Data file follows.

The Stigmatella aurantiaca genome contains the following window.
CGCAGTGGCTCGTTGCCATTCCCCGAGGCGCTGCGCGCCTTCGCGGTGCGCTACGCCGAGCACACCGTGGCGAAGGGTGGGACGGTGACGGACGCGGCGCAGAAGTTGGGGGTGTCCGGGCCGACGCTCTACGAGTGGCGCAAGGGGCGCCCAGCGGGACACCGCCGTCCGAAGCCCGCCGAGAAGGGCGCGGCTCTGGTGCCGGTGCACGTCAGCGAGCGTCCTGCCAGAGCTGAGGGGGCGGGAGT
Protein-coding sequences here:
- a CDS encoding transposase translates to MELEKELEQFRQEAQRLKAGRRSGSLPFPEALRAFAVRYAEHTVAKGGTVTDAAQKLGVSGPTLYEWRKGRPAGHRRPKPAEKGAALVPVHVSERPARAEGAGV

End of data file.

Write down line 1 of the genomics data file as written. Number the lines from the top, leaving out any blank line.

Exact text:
The Stigmatella aurantiaca genome contains the following window.